Editor’s note (March 28) — The leadership team of TPG Growth’s Rise Fund shared a letter with their networks late Wednesday. Excerpts:
“We launched Rise in 2016 with a clear vision: to harness commercial capital, at scale, to build successful businesses that drive meaningful and measurable positive change. In 2017, the Rise leadership team, supported by the broader TPG organization, began this work by raising $2.1 billion in commitments in our first fund, half of that from investors who had never allocated capital to an impact fund before. We remain committed to the vision we began with, and we are excited about the addition of Jim Coulter to our leadership team, given his personal role in building Rise and his established investment leadership experience.
“Right now, we’re keeping our focus on three things: backing the valuable work of our entrepreneurs, supporting our portfolio companies and the impact they are creating, and responding to any questions about the potential of Rise and reassuring our stakeholders that we remain committed to the highest standards. As we move forward from the events of the last two weeks, it is the stories of our portfolio and the voices of our entrepreneurs that demonstrate the true substance and character of The Rise Fund.
“To date, we have invested in 30 companies in the US, China, India, and multiple countries in Latin America and Africa. Fifteen of those investments have been in the emerging markets. These companies span education, healthcare, financial wellness, energy, technology, and conservation. Rise is a portfolio of compelling businesses that deliver positive social and environmental impact as part of the core DNA of their products and services. Our portfolio includes:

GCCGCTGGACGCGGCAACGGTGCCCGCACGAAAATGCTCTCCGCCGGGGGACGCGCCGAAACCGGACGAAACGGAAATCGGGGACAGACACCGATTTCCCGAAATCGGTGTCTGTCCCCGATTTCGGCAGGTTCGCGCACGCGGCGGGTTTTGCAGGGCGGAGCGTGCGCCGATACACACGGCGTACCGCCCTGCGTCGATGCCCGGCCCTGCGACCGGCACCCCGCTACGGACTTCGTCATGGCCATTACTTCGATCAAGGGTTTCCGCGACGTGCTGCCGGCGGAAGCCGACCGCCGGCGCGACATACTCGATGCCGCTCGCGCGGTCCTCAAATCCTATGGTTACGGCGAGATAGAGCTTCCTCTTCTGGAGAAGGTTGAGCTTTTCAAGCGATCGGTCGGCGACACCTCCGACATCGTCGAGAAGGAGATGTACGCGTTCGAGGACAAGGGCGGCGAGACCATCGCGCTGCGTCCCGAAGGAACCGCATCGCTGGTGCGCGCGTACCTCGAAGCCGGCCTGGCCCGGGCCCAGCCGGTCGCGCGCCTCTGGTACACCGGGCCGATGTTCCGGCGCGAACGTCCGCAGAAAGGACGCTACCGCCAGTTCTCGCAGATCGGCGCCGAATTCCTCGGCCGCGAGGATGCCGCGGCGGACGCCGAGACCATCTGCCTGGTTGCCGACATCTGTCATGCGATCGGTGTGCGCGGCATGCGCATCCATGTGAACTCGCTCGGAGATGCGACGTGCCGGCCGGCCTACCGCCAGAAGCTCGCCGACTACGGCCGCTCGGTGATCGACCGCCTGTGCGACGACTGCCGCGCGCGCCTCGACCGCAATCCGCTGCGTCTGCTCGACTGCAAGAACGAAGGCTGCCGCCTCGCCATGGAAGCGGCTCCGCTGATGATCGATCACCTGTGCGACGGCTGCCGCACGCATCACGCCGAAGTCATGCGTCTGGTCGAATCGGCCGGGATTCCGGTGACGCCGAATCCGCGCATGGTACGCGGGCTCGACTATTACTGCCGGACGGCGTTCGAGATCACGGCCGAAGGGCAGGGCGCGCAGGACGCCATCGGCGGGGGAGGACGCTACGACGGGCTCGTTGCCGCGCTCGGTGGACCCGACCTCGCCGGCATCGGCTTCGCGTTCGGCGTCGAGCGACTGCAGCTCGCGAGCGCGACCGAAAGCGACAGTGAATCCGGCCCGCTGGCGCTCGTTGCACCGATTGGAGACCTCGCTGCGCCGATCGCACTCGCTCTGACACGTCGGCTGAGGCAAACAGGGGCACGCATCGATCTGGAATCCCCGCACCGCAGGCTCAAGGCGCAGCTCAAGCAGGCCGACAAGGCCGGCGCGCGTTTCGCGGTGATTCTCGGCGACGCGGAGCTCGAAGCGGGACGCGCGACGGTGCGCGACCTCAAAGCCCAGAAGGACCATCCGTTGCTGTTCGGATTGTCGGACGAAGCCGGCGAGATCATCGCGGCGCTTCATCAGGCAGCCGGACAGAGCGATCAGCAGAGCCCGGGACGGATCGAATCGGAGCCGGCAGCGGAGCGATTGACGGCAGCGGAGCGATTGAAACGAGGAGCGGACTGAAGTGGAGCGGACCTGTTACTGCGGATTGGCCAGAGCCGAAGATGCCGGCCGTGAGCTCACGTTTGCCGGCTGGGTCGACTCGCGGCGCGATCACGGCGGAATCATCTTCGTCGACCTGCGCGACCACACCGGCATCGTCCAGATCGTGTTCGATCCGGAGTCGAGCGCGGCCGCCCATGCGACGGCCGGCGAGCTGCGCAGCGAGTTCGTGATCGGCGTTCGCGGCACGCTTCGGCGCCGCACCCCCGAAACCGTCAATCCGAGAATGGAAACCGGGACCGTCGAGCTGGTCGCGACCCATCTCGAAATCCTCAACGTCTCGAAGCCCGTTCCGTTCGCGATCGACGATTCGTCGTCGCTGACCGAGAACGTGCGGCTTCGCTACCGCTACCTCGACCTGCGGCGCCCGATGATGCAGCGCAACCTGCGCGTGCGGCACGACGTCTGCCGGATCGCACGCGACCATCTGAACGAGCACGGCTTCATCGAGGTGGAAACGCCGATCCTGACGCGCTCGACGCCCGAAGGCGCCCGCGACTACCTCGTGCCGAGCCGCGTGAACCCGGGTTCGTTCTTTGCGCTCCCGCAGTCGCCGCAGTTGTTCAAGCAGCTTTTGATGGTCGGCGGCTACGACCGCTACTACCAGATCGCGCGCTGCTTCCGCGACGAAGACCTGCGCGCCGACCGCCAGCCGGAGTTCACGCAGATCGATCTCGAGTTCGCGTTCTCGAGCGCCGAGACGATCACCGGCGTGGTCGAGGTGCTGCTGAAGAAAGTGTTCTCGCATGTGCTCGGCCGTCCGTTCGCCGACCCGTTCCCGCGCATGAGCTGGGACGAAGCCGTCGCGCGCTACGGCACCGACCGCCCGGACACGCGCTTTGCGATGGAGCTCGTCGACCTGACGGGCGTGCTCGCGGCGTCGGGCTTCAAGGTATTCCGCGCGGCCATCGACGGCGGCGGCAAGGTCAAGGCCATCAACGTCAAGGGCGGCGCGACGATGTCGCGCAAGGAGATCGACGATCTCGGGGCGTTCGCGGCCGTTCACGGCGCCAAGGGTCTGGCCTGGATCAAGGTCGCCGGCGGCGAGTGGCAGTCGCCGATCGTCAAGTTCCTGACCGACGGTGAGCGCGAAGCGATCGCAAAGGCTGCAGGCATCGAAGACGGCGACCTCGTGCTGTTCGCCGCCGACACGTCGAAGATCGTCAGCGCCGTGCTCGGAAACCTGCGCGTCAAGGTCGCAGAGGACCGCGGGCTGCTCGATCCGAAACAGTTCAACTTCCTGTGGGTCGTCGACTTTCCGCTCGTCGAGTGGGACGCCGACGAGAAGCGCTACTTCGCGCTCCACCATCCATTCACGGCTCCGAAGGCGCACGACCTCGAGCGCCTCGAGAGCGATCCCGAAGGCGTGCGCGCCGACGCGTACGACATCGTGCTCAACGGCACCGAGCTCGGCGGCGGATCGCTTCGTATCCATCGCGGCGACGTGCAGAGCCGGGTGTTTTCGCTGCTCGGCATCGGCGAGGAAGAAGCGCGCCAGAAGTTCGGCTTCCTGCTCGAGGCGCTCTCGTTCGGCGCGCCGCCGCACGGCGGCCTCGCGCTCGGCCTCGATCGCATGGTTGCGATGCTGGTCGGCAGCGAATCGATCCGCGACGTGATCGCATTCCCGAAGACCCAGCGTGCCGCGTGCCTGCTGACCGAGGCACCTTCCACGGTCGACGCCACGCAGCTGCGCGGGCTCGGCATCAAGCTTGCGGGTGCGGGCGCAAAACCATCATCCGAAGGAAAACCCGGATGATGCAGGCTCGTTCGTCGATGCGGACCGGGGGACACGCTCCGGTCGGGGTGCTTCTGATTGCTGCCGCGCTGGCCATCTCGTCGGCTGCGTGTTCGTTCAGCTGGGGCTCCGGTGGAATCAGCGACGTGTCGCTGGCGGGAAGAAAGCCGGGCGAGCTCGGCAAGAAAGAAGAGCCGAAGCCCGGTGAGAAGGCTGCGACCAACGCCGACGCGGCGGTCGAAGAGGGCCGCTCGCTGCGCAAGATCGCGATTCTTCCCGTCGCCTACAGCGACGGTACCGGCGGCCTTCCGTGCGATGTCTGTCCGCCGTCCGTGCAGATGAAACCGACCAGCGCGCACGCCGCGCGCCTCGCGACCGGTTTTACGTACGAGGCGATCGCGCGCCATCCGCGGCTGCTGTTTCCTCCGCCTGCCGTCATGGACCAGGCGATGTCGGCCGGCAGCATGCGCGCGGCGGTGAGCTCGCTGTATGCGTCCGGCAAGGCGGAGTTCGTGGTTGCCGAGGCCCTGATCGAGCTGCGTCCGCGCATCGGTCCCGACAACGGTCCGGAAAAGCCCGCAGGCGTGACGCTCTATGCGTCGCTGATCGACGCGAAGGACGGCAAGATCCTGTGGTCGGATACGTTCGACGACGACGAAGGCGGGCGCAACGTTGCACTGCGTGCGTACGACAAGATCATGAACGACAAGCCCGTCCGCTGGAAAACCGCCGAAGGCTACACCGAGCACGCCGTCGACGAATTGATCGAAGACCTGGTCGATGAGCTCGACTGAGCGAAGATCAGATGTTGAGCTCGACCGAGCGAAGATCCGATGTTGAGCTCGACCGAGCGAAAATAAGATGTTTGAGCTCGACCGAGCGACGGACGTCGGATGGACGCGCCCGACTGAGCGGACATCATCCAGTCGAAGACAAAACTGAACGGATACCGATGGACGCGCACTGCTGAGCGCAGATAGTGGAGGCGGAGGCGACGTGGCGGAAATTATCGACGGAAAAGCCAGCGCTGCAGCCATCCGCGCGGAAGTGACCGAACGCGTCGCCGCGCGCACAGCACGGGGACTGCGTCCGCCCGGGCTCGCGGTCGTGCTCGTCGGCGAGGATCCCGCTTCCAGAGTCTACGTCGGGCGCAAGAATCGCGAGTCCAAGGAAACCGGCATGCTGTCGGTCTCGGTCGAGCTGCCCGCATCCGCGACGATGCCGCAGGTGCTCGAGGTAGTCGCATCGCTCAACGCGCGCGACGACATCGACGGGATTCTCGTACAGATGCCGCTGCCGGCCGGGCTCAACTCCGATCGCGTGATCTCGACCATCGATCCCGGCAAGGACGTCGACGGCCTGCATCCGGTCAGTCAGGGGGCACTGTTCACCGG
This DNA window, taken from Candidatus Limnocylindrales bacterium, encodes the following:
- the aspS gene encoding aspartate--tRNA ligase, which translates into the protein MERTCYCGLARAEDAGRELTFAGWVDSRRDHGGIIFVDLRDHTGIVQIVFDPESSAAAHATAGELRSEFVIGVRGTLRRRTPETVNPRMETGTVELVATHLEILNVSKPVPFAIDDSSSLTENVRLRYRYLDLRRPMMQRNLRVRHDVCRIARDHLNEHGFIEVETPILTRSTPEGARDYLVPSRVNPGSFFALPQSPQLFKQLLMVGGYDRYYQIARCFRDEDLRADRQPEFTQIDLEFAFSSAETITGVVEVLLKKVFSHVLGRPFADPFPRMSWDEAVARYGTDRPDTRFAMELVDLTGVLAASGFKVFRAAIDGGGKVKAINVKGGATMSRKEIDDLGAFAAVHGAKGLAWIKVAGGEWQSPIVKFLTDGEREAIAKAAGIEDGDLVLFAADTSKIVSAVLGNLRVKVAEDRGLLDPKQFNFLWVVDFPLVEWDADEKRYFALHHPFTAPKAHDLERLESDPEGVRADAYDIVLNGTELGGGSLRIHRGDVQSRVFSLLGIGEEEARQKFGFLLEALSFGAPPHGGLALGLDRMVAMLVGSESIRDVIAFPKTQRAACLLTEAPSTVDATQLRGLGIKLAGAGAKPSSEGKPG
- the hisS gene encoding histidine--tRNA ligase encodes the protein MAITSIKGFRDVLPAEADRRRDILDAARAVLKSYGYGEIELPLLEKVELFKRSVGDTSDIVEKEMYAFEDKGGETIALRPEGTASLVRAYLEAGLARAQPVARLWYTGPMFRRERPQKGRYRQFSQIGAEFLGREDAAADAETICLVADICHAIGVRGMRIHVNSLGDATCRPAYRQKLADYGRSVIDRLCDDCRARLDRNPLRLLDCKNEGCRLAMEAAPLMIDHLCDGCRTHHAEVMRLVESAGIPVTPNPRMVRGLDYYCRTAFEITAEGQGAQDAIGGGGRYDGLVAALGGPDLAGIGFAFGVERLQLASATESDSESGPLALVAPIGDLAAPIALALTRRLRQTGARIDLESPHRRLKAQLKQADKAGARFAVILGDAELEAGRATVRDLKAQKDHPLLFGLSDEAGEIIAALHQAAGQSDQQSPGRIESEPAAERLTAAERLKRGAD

- “Companies driving energy conservation and clean fuel use, like Fourth Partner Energy, which is providing solar energy in India, and CLEAResult, which is facilitating energy efficiency in North America. Together, our companies that are contributing to clean energy have averted approximately 2.7 million tons of carbon dioxide from being released in the atmosphere since our investment;
- “Companies enabling Americans to live healthier financial lives, like Varo Money and Acorns, and powering financial inclusion among the underbanked, like CD Finance in China. Our financial services portfolio has increased financial wellness and inclusion for an estimated 2 million lower income individuals in the past year, helping them save for the future, increase financial resilience, and access finance to build their businesses;
- “Companies bringing financial services and market access to smallholder farmers, like Cellulant in Africa and Dodla Dairy in India, which provide timely, regular, and transparent payments and help increase household incomes, benefitting approximately 240,000 rural families;
- “Companies that are transforming education, like DreamBox Learning and Renaissance Learning, which are delivering learning tools for US students that measurably improve academic outcomes, EverFi, whose programs reduce sexual violence and alcohol abuse on college campuses, and Digital House, which provides technical education for Latin American professionals to prepare them for an expanding job market. Together, these companies have enriched the education of an estimated 20 million students since our investment;
- “Companies that are innovating to provide cures and treatments for cancer, cataracts, diabetes, and seizures, like Allogene, ViaCyte, Reflexion, and Ceribell; and
- “Companies like Wilderness Safaris, which has protected approximately 1.7 million hectares of land across 7 countries in Africa, conserving biodiversity and species that are otherwise threatened by poaching and generating much-needed rural employment.
“The Rise portfolio includes healthy, growing businesses that we believe can deliver on our vision of colinear financial success and impact. We look forward to sharing more of their stories with you to demonstrate the depth of The Rise Fund’s work and our path going forward.
“We are proud of the commitment we made, from the start, to underwrite impact as rigorously as we underwrite financials, grounding our impact assessments in third-party research and evidence and holding ourselves accountable for the impact we estimate our portfolio companies can create. This work led us to launch Y Analytics, an organization wholly dedicated to rigorous impact assessment, so that these approaches and methodologies can be continuously advanced and expanded for the benefit of the broader impact investing field.